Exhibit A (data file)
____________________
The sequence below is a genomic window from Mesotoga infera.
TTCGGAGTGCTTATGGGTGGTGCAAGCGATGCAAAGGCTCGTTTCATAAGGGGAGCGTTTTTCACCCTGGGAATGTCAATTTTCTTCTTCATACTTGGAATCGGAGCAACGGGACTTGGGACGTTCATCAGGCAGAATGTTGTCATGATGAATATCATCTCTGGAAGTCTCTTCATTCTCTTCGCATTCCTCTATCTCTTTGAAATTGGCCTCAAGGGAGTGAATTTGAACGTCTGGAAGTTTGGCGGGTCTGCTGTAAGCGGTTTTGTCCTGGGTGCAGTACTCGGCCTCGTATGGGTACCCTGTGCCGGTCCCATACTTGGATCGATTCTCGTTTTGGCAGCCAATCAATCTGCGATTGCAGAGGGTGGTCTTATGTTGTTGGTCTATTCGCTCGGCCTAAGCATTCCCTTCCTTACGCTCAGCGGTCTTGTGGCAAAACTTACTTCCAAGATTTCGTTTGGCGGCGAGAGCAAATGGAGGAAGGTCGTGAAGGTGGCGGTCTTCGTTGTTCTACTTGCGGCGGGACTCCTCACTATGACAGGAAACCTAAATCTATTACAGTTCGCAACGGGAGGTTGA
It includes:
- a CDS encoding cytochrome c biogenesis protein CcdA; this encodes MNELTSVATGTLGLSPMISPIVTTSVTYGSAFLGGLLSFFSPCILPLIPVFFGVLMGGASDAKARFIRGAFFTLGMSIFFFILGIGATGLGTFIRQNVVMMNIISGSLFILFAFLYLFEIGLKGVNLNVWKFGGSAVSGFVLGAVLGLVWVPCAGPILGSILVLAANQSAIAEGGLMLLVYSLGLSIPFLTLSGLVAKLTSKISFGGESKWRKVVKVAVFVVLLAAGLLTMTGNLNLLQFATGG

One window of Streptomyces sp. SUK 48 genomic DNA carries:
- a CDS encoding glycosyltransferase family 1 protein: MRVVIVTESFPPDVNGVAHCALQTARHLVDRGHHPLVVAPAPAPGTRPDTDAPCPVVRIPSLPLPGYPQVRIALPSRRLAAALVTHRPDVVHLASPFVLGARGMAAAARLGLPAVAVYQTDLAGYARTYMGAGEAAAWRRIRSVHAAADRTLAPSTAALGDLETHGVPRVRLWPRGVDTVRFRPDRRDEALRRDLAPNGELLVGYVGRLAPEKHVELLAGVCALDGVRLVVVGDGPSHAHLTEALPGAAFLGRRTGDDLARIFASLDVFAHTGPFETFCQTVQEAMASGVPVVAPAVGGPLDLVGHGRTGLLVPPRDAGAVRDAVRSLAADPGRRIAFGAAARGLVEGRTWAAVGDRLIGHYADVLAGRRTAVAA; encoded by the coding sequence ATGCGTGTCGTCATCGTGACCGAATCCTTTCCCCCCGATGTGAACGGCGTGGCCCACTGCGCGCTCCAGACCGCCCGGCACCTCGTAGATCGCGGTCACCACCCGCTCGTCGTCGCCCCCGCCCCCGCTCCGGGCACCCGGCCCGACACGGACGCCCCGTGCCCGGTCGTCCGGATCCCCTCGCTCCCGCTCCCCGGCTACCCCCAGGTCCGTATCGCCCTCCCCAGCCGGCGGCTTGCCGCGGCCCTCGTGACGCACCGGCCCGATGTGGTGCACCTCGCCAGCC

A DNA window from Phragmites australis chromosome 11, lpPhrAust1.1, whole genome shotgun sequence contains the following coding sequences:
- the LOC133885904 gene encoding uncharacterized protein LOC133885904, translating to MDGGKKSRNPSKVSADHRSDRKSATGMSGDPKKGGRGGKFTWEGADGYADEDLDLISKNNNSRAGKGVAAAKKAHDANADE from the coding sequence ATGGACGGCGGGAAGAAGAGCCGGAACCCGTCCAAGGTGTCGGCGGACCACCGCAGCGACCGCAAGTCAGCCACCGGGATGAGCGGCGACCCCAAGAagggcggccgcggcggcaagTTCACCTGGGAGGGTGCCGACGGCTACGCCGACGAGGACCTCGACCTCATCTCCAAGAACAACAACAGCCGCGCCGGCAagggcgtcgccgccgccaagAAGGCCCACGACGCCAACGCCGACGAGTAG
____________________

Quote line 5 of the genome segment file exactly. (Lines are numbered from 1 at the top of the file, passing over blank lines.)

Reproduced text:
One window of Streptomyces sp. SUK 48 genomic DNA carries: